Well-meaning parents often structure their child’s activities to ensure that the child experiences huge doses of success. Whatever the activity, from playing a musical instrument to participating in athletics, some parents dedicate themselves to guaranteeing that their children succeed most of the time. Failure is to be avoided at all costs because it will, in their eyes, damage the child’s self-esteem. When the inevitable failure experience occurs, they shelter their child, enabling the child to develop patterns of avoiding responsibility and hardship by blaming adversity on others. Over the long term, when this child matures and is confronted with failure, being raised under this parental style dooms them to inevitable frustration, rationalization, blaming others, and low self-esteem.
Fred’s son, Carson, a first-year college student, was caught stealing in the cafeteria. Carson was suspended for a semester, but he appealed, and he and his dad met one afternoon with a Dean. Fred said, “I think you made a mistake; Carson would never steal.” The Dean proceeded to show them a surveillance tape that left no doubt; Carson clearly pilfered a sandwich and walked off without paying. Fred said, “Come on, he was obviously hungry, in a rush to get to class, and intended to pay for the sandwich later. Right Carson?” “Absolutely, dad,” Carson obediently responded. They lost the appeal. The real tragedy here, however, is that kids like Carson never get a chance to learn from their failures. They are protected so much they don’t have to face the reality of failure, be accountable for their actions, and work to correct the faulty actions that led to the failure.
Some parents not only hover over their kids and swoop in to protect them from failure, but also teach them extreme thinking patterns so they can blame failures on others. Extreme thinking – things are either right or wrong, or it’s always us vs. them – is a form of protection from failure because you can always displace the failure on the other guy. When parents raise their kids to think in these extreme ways, as adults their children will fear that others will ridicule, reject, or criticize them – or, at worst, prove to be superior in ability. This fear will make it easier to reject “the others, them,” and blame them for personal shortcomings. “I am always right; it’s always about me.”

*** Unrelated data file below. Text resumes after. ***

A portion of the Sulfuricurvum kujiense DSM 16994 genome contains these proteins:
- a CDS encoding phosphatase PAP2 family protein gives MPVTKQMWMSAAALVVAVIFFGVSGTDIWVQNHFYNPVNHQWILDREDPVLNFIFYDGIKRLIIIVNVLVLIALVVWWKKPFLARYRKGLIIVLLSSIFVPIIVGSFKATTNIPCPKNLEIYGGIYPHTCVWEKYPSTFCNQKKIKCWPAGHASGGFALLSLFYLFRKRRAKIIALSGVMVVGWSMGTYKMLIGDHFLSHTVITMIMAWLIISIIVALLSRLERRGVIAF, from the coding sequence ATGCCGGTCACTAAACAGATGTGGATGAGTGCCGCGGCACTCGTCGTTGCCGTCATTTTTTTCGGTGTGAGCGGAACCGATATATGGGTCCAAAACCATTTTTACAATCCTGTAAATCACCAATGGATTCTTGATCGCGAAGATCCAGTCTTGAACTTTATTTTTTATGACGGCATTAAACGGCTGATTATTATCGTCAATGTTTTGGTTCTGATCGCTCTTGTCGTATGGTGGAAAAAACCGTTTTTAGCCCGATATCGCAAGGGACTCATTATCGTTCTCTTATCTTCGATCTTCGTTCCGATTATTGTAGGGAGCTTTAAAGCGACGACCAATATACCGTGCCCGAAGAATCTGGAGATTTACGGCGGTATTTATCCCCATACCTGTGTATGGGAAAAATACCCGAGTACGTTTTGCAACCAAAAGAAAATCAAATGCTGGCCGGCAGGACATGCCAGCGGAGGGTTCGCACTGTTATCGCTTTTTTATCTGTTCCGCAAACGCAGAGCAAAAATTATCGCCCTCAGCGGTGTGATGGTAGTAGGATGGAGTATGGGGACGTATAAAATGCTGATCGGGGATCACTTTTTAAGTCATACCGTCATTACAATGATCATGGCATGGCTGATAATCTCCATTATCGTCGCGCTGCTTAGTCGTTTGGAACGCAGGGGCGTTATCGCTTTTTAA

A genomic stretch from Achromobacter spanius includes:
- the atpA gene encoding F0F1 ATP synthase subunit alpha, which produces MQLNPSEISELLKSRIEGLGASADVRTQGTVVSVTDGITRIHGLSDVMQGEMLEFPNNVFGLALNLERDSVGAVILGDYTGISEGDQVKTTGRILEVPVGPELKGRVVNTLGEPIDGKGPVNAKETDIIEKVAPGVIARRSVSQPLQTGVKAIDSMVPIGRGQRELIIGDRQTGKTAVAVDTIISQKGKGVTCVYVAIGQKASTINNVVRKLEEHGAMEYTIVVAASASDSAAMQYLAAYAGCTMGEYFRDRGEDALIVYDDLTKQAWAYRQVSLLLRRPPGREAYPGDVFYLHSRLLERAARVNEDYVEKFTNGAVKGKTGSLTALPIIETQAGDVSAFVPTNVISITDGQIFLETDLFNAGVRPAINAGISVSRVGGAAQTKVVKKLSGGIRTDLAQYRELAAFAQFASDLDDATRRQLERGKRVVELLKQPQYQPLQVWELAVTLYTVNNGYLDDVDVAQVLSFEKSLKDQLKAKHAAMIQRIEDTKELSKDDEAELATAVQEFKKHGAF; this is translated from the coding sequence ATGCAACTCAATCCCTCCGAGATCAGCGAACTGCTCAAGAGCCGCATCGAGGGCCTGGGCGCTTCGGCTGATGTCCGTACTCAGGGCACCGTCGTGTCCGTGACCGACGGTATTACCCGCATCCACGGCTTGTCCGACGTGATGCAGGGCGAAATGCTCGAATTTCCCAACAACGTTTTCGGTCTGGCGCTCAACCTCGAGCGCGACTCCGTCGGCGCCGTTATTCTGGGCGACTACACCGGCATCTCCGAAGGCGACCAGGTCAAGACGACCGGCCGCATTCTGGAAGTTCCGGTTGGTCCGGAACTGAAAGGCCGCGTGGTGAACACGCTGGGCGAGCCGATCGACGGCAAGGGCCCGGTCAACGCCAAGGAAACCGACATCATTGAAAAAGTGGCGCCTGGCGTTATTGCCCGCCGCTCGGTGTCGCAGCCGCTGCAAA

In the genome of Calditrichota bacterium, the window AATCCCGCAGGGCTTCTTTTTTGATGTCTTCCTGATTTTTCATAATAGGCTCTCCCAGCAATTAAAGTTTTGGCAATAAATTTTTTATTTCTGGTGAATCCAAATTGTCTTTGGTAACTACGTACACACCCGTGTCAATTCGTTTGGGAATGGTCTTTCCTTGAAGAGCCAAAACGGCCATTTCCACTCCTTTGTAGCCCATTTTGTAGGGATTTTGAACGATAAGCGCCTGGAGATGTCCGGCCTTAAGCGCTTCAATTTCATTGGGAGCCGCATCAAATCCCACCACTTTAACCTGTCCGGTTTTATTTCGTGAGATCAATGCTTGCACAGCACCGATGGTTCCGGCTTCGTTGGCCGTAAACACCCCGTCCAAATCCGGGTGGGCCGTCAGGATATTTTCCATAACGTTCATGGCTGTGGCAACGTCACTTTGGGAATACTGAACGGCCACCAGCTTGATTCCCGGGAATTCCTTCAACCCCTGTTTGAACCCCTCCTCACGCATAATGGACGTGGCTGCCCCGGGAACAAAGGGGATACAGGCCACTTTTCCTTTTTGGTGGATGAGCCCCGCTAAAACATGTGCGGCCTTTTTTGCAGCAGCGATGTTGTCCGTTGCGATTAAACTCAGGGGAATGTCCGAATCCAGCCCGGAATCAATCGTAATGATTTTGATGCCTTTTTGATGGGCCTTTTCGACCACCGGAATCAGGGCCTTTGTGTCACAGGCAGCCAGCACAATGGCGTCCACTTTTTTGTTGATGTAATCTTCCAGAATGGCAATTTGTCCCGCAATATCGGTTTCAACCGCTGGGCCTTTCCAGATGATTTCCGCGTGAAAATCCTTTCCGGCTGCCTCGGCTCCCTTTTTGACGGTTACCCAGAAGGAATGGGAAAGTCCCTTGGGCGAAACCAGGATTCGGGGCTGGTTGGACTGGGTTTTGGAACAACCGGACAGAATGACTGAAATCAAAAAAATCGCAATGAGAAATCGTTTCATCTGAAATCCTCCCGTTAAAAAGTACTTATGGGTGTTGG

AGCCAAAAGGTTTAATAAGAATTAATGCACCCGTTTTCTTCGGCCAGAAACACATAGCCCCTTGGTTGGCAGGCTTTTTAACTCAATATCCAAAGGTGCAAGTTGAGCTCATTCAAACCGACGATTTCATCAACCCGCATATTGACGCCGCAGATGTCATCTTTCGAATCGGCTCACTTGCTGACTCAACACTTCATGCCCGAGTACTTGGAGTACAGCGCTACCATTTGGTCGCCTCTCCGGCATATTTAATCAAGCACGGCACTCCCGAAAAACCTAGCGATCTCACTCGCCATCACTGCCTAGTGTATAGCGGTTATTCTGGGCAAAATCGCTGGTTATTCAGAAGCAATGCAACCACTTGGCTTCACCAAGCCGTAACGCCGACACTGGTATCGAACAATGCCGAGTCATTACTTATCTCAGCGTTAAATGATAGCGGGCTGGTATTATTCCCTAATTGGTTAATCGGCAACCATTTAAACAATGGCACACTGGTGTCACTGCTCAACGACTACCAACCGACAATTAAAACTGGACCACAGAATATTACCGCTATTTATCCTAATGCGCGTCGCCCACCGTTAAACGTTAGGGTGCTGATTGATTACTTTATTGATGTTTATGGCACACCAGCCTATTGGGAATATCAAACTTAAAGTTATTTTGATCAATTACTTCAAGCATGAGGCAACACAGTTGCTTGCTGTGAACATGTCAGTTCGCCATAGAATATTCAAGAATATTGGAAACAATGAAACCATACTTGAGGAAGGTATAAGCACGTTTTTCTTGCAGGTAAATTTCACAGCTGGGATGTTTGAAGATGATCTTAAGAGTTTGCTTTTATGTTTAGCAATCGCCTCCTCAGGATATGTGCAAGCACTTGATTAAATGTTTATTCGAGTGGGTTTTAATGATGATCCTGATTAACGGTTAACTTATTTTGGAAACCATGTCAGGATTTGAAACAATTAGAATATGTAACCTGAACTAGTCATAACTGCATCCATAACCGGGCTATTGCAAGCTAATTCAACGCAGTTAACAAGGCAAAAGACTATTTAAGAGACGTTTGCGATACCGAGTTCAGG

If you fall into this trap, such self-absorption is psychologically damaging to you because you do not accept reality, or take responsibility; you have no sensitivity or empathy for others, and no social conscience; you will be unable to deal with fear and anxiety about who you are; you will try to avoid social interactions with others, including parties, giving presentations at work, or speaking up in meetings; you will sacrifice flexibility, openness, and productivity, essential elements of effective coping.
In short, parents who enable and indulge their children create adults who are largely helpless to meet coping challenges in any effective way. These victims of childhood overindulgence must avoid failure at all costs because they are not equipped to handle it; they have never been taught how. Some of them become overbearing, domineering bullies so they can hide their fear of failure. Others, feeling helpless and isolated, turn to cult groups and surrender their free will by pledging allegiance to the group’s beliefs, standards, and values.
Any way you look at it, when parents raise their children to believe that they are special and immune from accountability for their actions, they are not preparing them to cope effectively with the realities and challenges of life.